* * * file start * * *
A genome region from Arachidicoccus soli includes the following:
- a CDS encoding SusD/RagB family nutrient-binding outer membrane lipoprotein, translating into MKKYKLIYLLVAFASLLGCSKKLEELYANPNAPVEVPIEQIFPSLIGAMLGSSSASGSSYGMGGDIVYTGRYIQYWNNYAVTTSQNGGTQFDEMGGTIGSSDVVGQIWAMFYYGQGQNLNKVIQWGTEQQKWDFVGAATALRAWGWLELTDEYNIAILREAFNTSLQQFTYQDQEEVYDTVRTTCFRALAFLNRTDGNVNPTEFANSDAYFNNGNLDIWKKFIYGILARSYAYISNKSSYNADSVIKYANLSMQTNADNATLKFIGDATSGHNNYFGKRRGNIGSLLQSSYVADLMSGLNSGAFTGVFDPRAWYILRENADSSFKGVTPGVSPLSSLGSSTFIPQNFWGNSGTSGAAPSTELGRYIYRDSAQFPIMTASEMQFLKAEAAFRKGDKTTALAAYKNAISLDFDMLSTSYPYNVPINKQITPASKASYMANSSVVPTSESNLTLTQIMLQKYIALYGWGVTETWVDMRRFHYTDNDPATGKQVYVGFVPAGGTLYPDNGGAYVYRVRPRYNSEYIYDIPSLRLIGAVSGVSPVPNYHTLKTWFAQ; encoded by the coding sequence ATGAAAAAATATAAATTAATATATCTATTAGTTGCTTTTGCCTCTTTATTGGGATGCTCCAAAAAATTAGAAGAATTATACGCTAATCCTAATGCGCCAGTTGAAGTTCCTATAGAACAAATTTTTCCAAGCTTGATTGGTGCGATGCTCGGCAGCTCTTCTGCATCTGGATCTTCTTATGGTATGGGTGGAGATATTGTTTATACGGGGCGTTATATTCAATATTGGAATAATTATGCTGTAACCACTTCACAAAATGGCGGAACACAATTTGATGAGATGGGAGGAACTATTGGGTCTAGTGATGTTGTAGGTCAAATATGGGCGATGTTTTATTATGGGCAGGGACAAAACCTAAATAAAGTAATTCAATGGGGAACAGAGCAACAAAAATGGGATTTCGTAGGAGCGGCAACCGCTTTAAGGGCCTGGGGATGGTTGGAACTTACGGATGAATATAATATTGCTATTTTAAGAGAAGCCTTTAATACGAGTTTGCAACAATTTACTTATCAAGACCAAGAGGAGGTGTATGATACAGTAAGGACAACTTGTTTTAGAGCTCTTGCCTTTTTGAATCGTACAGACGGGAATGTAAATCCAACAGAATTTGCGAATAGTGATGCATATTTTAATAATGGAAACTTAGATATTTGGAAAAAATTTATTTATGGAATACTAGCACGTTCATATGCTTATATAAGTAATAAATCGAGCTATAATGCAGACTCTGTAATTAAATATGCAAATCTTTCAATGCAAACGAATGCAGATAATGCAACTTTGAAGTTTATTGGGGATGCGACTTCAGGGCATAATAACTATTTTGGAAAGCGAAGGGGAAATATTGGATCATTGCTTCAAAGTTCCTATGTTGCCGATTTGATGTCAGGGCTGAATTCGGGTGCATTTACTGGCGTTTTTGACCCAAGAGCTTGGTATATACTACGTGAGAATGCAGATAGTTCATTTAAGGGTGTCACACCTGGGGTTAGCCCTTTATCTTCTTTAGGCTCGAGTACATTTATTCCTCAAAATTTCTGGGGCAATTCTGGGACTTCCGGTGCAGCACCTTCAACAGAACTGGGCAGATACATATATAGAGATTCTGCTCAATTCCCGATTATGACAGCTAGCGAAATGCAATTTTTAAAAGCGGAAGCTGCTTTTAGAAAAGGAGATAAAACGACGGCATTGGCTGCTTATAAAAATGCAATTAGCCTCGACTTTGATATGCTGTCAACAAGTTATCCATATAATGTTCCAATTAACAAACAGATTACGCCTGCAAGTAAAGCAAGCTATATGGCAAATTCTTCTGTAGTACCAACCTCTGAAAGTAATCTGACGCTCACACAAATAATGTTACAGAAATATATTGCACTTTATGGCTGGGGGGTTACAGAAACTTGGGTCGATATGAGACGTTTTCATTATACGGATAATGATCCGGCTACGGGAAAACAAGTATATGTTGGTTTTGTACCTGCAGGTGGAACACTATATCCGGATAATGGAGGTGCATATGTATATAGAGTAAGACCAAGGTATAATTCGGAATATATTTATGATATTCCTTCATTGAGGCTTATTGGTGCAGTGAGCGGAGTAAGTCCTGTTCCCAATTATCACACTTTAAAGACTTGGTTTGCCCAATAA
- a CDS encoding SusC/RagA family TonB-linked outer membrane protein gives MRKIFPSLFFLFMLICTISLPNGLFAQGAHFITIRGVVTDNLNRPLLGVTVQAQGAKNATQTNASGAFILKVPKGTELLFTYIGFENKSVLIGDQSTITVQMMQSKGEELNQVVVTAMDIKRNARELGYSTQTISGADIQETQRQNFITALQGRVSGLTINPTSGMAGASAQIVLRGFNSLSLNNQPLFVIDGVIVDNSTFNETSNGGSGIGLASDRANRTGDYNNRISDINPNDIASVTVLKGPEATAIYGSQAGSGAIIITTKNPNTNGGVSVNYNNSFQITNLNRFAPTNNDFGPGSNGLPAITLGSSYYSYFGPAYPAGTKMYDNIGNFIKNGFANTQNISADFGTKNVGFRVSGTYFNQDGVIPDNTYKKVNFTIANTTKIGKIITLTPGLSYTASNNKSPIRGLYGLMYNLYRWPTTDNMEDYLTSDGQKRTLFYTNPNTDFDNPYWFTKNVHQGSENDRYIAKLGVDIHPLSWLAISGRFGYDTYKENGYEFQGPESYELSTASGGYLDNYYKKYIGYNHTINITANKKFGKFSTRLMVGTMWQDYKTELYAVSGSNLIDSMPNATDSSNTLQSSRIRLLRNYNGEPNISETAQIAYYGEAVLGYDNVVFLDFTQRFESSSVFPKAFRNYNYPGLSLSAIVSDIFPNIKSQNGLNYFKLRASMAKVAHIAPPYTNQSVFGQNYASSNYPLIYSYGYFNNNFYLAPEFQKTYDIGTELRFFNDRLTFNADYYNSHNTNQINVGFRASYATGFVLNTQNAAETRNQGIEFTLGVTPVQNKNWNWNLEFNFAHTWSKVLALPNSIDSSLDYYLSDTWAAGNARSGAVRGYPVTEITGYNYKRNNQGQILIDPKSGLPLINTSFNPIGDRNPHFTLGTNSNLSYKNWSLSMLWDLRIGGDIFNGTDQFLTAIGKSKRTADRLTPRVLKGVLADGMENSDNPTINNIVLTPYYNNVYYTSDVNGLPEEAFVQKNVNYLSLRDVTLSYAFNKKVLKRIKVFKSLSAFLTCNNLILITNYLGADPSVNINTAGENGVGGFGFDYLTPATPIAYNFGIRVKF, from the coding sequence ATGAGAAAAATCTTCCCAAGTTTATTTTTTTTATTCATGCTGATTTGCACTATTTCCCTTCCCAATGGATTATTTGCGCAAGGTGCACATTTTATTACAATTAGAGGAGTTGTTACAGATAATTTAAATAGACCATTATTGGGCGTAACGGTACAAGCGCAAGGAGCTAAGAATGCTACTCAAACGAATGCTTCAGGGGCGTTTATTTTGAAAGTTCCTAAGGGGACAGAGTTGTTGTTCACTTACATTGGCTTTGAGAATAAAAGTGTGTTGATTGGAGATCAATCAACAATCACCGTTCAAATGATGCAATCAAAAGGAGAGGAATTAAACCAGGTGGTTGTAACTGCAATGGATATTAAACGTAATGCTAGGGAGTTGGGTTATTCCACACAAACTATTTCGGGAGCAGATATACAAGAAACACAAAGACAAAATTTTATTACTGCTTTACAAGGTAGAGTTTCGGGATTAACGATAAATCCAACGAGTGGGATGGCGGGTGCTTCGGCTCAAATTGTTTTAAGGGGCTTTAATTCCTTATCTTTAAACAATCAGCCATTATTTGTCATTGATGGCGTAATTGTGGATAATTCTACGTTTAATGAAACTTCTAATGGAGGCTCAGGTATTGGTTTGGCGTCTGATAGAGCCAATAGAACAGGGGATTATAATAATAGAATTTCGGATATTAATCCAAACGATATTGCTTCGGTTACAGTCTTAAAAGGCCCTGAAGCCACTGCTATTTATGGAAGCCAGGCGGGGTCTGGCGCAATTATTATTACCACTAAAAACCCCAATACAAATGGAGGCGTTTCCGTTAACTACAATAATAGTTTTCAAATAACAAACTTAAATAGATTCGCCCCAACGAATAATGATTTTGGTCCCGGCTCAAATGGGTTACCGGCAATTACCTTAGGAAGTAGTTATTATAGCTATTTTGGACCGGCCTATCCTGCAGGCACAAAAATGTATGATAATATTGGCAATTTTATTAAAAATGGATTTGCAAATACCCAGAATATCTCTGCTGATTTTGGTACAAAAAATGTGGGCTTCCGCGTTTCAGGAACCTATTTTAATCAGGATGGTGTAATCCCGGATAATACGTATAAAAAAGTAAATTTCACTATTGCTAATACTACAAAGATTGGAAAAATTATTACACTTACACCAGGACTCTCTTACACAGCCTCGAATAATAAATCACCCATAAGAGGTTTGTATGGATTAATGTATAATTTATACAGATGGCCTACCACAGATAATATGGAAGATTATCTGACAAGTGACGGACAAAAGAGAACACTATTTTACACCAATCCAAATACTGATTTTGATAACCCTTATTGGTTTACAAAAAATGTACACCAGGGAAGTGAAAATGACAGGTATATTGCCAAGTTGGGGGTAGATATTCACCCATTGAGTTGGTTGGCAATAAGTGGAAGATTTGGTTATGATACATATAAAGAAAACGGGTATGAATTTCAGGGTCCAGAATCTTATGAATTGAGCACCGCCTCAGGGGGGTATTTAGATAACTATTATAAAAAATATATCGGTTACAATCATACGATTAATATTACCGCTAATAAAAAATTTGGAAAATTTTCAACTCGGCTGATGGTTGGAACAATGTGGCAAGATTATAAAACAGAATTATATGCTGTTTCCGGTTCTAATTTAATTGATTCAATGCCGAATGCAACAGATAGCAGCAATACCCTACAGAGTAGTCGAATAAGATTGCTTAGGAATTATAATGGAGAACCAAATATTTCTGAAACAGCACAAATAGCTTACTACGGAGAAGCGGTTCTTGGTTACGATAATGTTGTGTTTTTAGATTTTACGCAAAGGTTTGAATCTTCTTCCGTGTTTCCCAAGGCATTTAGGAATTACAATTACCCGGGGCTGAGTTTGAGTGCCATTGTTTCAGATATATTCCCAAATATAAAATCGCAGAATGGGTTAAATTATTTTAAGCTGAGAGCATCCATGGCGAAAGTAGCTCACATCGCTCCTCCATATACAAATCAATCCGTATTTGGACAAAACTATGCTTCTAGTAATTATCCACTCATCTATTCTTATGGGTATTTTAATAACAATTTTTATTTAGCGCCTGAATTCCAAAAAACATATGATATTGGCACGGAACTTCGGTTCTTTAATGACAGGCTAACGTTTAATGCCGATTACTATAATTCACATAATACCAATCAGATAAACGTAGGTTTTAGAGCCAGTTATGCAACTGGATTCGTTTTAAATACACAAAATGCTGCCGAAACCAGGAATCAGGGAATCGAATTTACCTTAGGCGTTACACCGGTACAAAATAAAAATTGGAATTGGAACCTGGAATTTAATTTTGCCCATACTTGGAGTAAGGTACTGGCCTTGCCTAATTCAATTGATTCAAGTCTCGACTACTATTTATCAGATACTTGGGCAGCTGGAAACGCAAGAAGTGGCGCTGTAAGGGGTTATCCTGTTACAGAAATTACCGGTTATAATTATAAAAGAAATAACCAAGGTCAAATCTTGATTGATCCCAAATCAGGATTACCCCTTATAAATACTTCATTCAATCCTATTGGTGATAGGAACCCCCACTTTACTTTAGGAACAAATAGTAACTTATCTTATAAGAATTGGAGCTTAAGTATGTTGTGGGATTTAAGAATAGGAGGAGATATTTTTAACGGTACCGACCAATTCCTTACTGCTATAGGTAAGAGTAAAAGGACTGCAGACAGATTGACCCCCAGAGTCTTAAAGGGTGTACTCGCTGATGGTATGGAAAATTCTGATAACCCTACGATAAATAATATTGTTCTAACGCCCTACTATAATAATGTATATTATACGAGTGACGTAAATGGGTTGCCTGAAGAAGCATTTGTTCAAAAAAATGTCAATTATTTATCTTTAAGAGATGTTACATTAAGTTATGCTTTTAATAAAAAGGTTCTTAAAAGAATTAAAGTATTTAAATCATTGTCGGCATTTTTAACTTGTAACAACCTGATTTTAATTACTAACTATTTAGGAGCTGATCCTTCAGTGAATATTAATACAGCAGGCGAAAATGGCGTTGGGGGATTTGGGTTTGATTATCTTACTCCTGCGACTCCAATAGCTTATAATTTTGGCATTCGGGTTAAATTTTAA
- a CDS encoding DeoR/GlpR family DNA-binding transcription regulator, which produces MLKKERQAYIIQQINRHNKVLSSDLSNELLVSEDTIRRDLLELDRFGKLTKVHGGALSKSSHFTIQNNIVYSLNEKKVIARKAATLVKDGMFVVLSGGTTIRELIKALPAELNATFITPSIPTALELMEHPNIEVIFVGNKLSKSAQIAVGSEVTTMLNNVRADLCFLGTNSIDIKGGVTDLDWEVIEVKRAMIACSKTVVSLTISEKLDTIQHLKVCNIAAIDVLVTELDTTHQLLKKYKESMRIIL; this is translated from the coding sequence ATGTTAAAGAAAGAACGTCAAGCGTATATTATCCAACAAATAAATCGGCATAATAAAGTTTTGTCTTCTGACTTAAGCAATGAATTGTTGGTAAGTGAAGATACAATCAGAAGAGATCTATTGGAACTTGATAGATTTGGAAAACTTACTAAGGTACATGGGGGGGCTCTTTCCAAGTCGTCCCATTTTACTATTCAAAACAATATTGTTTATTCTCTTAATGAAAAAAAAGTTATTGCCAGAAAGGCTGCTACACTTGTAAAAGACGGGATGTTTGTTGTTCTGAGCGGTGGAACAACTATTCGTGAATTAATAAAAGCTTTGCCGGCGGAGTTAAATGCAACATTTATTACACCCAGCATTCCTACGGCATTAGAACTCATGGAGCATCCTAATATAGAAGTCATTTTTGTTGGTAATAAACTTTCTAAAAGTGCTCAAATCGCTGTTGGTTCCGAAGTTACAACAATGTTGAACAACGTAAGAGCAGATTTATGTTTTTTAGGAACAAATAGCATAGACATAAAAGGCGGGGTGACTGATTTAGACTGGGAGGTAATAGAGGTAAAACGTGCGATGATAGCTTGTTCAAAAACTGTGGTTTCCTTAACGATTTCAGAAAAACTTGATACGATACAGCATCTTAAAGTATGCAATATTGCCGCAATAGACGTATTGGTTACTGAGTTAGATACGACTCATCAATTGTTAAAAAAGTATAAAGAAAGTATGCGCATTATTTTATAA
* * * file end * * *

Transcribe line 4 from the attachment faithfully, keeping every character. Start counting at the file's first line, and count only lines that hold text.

- a CDS encoding DeoR/GlpR family DNA-binding transcription regulator, which produces MLKKERQAYIIQQINRHNKVLSSDLSNELLVSEDTIRRDLLELDRFGKLTKVHGGALSKSSHFTIQNNIVYSLNEKKVIARKAATLVKDGMFVVLSGGTTIRELIKALPAELNATFITPSIPTALELMEHPNIEVIFVGNKLSKSAQIAVGSEVTTMLNNVRADLCFLGTNSIDIKGGVTDLDWEVIEVKRAMIACSKTVVSLTISEKLDTIQHLKVCNIAAIDVLVTELDTTHQLLKKYKESMRIIL; this is translated from the coding sequence ATGTTAAAGAAAGAACGTCAAGCGTATATTATCCAACAAATAAATCGGCATAATAAAGTTTTGTCTTCTGACTTAAGCAATGAATTGTTGGTAAGTGAAGATACAATCAGAAGAGATCTATTGGAACTTGATAGATTTGGAAAACTTACTAAGGTACATGGGGGGGCTCTTTCCAAGTCGTCCCATTTTACTATTCAAAACAATATTGTTTATTCTCTTAATGAAAAAAAAGTTATTGCCAGAAAGGCTGCTACACTTGTAAAAGACGGGATGTTTGTTGTTCTGAGCGGTGGAACAACTATTCGTGAATTAATAAAAGCTTTGCCGGCGGAGTTAAATGCAACATTTATTACACCCAGCATTCCTACGGCATTAGAACTCATGGAGCATCCTAATATAGAAGTCATTTTTGTTGGTAATAAACTTTCTAAAAGTGCTCAAATCGCTGTTGGTTCCGAAGTTACAACAATGTTGAACAACGTAAGAGCAGATTTATGTTTTTTAGGAACAAATAGCATAGACATAAAAGGCGGGGTGACTGATTTAGACTGGGAGGTAATAGAGGTAAAACGTGCGATGATAGCTTGTTCAAAAACTGTGGTTTCCTTAACGATTTCAGAAAAACTTGATACGATACAGCATCTTAAAGTATGCAATATTGCCGCAATAGACGTATTGGTTACTGAGTTAGATACGACTCATCAATTGTTAAAAAAGTATAAAGAAAGTATGCGCATTATTTTATAA